A mathematical model shows macrophages delay Staphylococcus aureus replication, but limitations in microbicidal capacity restrict bacterial clearance

J Theor Biol. 2020 Jul 21;497:110256. doi: 10.1016/j.jtbi.2020.110256. Epub 2020 Apr 15.


S. aureus is a leading cause of bacterial infection. Macrophages, the first line of defence in the human immune response, phagocytose and kill S. aureus but the pathogen can evade these responses. Therefore, the exact role of macrophages is incompletely defined. We develop a mathematical model of macrophage - S. aureus dynamics, built on recent experimental data. We demonstrate that, while macrophages may not clear infection, they significantly delay its growth and potentially buy time for recruitment of further cells. We find that macrophage killing is a major obstacle to controlling infection and ingestion capacity also limits the response. We find bistability such that the infection can be limited at low doses. Our combination of experimental data, mathematical analysis and model fitting provide important insights in to the early stages of S. aureus infections, showing macrophages play an important role limiting bacterial replication but can be overwhelmed with large inocula.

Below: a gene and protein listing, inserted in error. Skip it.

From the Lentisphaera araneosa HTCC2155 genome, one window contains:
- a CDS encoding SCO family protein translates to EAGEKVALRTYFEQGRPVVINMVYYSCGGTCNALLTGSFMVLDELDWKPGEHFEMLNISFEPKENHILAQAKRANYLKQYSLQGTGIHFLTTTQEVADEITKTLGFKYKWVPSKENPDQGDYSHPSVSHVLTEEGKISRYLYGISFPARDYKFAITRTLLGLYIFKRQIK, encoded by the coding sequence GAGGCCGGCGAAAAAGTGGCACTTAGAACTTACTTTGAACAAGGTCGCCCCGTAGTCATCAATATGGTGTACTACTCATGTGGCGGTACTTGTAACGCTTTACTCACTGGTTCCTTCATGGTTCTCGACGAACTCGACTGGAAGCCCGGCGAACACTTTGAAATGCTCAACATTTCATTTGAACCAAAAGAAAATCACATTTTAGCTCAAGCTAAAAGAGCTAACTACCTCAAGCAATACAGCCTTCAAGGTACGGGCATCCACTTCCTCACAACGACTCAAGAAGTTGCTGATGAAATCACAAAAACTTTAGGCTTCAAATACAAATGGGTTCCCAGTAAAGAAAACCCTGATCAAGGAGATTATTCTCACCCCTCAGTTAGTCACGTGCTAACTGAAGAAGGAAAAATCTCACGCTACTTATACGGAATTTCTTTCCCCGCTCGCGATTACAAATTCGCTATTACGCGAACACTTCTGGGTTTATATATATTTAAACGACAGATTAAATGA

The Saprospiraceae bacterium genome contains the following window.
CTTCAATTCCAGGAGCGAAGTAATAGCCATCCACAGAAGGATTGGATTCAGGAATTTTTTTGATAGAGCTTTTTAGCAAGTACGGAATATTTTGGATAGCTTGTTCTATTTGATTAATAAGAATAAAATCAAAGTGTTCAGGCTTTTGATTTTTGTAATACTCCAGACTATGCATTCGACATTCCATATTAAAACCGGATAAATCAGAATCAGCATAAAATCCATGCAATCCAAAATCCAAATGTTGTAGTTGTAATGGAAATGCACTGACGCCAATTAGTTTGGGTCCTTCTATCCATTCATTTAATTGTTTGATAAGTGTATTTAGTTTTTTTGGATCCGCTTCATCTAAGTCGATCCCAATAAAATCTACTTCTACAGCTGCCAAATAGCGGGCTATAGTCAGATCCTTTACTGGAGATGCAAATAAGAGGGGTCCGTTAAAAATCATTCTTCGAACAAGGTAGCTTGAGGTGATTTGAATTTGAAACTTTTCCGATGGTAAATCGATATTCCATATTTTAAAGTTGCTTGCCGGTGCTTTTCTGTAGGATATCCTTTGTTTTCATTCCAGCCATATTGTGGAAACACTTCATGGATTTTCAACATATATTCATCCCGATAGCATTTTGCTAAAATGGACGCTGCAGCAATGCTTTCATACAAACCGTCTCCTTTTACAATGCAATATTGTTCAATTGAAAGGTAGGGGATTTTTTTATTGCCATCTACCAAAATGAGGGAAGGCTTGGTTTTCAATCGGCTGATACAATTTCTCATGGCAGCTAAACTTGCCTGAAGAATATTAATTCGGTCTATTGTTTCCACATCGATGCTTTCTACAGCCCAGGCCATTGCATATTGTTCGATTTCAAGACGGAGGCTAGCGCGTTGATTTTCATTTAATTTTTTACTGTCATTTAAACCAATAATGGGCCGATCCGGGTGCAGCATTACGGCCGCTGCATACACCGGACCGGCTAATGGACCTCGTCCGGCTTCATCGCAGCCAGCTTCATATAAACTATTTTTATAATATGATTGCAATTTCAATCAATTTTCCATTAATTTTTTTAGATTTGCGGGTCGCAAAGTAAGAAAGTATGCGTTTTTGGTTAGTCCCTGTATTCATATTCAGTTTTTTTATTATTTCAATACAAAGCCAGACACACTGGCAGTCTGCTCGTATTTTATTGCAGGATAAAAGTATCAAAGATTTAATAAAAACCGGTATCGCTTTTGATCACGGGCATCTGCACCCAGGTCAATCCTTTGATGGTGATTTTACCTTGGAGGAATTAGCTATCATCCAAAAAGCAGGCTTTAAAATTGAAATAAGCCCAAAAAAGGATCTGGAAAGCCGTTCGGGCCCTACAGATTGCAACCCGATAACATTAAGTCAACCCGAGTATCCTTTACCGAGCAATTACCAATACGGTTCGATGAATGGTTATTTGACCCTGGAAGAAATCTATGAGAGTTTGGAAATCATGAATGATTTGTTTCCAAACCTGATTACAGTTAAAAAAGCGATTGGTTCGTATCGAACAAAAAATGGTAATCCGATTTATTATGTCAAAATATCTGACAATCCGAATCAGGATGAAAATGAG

Keywords: Infection; Macrophage; Phagocytosis; S. aureus.

Publication types

  • Research Support, Non-U.S. Gov't

MeSH terms

  • Humans
  • Macrophages
  • Models, Theoretical
  • Phagocytosis
  • Staphylococcal Infections*
  • Staphylococcus aureus*